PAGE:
Things are very rarely simple at the K.C. Stadium, not while Phil Brown is there. Back in January, he raised eyebrows when he paid £5 million for the effervescent Fulham midfielder Jimmy Bullard. Not that there is any doubting the quality that Bullard offers, but that a player who had suffered so much from a bad run of injuries could be worth such a punt for a team that were in free fall at the time.
Bullard has been the most under rated midfielder in the Premiership since he arrived with Wigan Athletic for the 2005-2006 season. Gasps were heard when Capello called him into the England squad for the matches against Andorra and Croatia, but it was no real surprise to any one who looked further than the big four for footballing kudos. Capello knows exactly what this bubbly, infectious player can offer your team.
Brown quite rightly realised that if he had a player of Bullard’s quality at Hull City, then regardless of the misfiring front line, the Tigers would be harder to beat and have a player who can drag and drive a team on to victory. Of course, much was made of Bullard’s dodgy knee, especially when it went in his debut for the Tigers, but Brown has wrapped him in cotton wool since that incident and the benefits can finally begin to be seen in the Tigers recent performances.The magic hands of Dr. Richard Steadman seem to have once again worked a surgical miracle on another damaged knee in the Premiership.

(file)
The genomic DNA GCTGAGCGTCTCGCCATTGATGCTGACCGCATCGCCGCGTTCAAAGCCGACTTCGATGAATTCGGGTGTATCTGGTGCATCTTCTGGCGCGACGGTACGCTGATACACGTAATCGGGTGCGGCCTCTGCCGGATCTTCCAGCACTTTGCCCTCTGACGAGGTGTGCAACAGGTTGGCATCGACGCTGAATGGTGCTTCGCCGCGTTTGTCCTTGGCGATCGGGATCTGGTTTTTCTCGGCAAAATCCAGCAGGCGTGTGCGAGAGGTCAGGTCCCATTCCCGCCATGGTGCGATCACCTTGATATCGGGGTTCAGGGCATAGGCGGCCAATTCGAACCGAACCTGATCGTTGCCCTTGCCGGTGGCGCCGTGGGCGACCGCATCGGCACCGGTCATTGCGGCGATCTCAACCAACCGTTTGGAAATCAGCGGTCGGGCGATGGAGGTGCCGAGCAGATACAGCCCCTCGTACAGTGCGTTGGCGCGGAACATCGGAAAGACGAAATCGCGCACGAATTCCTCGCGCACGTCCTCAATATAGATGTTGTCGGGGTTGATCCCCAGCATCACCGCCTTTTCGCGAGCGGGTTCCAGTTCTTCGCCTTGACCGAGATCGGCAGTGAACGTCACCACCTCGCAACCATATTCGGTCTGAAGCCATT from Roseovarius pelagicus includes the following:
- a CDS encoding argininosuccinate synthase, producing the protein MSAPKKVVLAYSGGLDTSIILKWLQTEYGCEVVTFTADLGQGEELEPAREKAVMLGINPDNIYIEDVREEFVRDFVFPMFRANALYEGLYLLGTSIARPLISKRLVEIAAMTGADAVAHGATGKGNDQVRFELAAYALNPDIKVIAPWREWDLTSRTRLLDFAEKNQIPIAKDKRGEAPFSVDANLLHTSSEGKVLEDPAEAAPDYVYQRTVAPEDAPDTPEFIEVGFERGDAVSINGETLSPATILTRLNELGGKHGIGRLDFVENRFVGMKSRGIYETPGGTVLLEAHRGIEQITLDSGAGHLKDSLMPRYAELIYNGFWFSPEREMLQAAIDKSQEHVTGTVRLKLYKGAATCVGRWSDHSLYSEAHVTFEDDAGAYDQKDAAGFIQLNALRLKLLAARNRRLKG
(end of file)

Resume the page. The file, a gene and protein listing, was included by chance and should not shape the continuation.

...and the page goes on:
Bullards career is one of those true life stories of a lad who failed to make the grade in his teens and fell in to non league football, before signing for his boyhood idols. The difference with Bullard is, that he managed to climb back twice. West Ham United signed him in 1999, but released him on free transfer two years later and Peterborough United picked him up. Under the tutelage of renowned diamond polisher, Barry Fry, Bullard once again climbed up the league ladder after joining Wigan Athletic, then Fulham.
If their is one characteristic that Bullard has in spades, it is determination. To seize a chance on the second time of asking is almost immeasurable, but add nearly a two year lay off through knee injuries and you see the size of his grit. He is a player that needs to be involved, to be the fulcrum of a side that needs a bit of quality and fight adding to it.He never gives up, never stops running, spray’s passes all over the place, he oozes quality.
Hull City already look a better side with Bullard now cemented in the heart of the Tigers midfield. He knows he owes Phil Brown for taking a risk that ultimately may have blown up in both their faces and that will benefit both player and manager. Bullard has been to the top and fallen down the ladder once. When that happens, you try everything in your power to avoid the same fate occurring.
With a World Cup at the end of this season, occasionally someone breaks in to the squad or gets picked against the grain such as Gazza in 1990 or Owen in 1998. Or a squad player gets an opportunity to fill in for a more illustrious player and seizes that chance with both hands, such as Trevor Steven and Paul Parker in 1990. England will probably take 8 midfielders to the World Cup next summer and right now 5 of those places are up for grabs.
Of that only Barry, Lampard and Gerrard will probably be definitely in at this precise moment, with Lennon and Wright-Phillips vying for the right wing but one of Capello’s strengths is that he judges the player on their ability, not the postcode of the team they play for. Bullard could earn the right to go to South Africa next June if he can continue to show the qualities he injected in to Hull City’s side so quickly this season.